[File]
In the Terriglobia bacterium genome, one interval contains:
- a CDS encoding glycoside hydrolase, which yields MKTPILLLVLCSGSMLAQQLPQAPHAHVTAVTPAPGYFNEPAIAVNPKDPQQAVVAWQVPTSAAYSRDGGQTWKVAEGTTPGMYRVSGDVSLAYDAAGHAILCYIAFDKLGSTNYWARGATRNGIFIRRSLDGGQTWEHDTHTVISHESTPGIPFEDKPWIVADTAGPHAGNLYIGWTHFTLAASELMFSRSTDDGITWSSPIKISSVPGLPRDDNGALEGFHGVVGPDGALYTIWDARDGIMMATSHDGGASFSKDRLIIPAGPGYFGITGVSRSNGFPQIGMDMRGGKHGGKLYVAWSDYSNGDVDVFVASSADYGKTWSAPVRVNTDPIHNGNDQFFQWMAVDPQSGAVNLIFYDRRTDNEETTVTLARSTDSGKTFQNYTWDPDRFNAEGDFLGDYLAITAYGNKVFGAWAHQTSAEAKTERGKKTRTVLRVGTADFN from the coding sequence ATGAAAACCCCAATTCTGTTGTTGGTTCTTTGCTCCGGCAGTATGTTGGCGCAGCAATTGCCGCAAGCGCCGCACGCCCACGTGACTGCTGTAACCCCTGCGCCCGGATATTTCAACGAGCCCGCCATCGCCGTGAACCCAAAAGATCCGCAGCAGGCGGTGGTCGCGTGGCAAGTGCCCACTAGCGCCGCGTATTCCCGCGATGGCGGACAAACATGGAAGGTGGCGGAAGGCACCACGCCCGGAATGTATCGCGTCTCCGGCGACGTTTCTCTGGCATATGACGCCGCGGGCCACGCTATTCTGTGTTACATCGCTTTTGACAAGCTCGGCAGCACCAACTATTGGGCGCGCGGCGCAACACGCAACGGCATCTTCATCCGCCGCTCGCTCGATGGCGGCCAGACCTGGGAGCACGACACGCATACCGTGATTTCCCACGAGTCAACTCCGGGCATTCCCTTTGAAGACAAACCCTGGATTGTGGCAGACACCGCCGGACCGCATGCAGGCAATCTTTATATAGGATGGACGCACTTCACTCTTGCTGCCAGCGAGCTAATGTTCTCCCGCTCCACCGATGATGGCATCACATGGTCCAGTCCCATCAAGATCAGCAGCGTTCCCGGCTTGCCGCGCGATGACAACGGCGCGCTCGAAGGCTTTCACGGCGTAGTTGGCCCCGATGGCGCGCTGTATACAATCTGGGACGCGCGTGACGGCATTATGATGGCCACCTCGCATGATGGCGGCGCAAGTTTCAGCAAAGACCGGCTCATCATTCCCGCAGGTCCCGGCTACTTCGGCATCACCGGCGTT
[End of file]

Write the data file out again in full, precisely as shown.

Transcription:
In the Terriglobia bacterium genome, one interval contains:
- a CDS encoding glycoside hydrolase, which yields MKTPILLLVLCSGSMLAQQLPQAPHAHVTAVTPAPGYFNEPAIAVNPKDPQQAVVAWQVPTSAAYSRDGGQTWKVAEGTTPGMYRVSGDVSLAYDAAGHAILCYIAFDKLGSTNYWARGATRNGIFIRRSLDGGQTWEHDTHTVISHESTPGIPFEDKPWIVADTAGPHAGNLYIGWTHFTLAASELMFSRSTDDGITWSSPIKISSVPGLPRDDNGALEGFHGVVGPDGALYTIWDARDGIMMATSHDGGASFSKDRLIIPAGPGYFGITGVSRSNGFPQIGMDMRGGKHGGKLYVAWSDYSNGDVDVFVASSADYGKTWSAPVRVNTDPIHNGNDQFFQWMAVDPQSGAVNLIFYDRRTDNEETTVTLARSTDSGKTFQNYTWDPDRFNAEGDFLGDYLAITAYGNKVFGAWAHQTSAEAKTERGKKTRTVLRVGTADFN from the coding sequence ATGAAAACCCCAATTCTGTTGTTGGTTCTTTGCTCCGGCAGTATGTTGGCGCAGCAATTGCCGCAAGCGCCGCACGCCCACGTGACTGCTGTAACCCCTGCGCCCGGATATTTCAACGAGCCCGCCATCGCCGTGAACCCAAAAGATCCGCAGCAGGCGGTGGTCGCGTGGCAAGTGCCCACTAGCGCCGCGTATTCCCGCGATGGCGGACAAACATGGAAGGTGGCGGAAGGCACCACGCCCGGAATGTATCGCGTCTCCGGCGACGTTTCTCTGGCATATGACGCCGCGGGCCACGCTATTCTGTGTTACATCGCTTTTGACAAGCTCGGCAGCACCAACTATTGGGCGCGCGGCGCAACACGCAACGGCATCTTCATCCGCCGCTCGCTCGATGGCGGCCAGACCTGGGAGCACGACACGCATACCGTGATTTCCCACGAGTCAACTCCGGGCATTCCCTTTGAAGACAAACCCTGGATTGTGGCAGACACCGCCGGACCGCATGCAGGCAATCTTTATATAGGATGGACGCACTTCACTCTTGCTGCCAGCGAGCTAATGTTCTCCCGCTCCACCGATGATGGCATCACATGGTCCAGTCCCATCAAGATCAGCAGCGTTCCCGGCTTGCCGCGCGATGACAACGGCGCGCTCGAAGGCTTTCACGGCGTAGTTGGCCCCGATGGCGCGCTGTATACAATCTGGGACGCGCGTGACGGCATTATGATGGCCACCTCGCATGATGGCGGCGCAAGTTTCAGCAAAGACCGGCTCATCATTCCCGCAGGTCCCGGCTACTTCGGCATCACCGGCGTT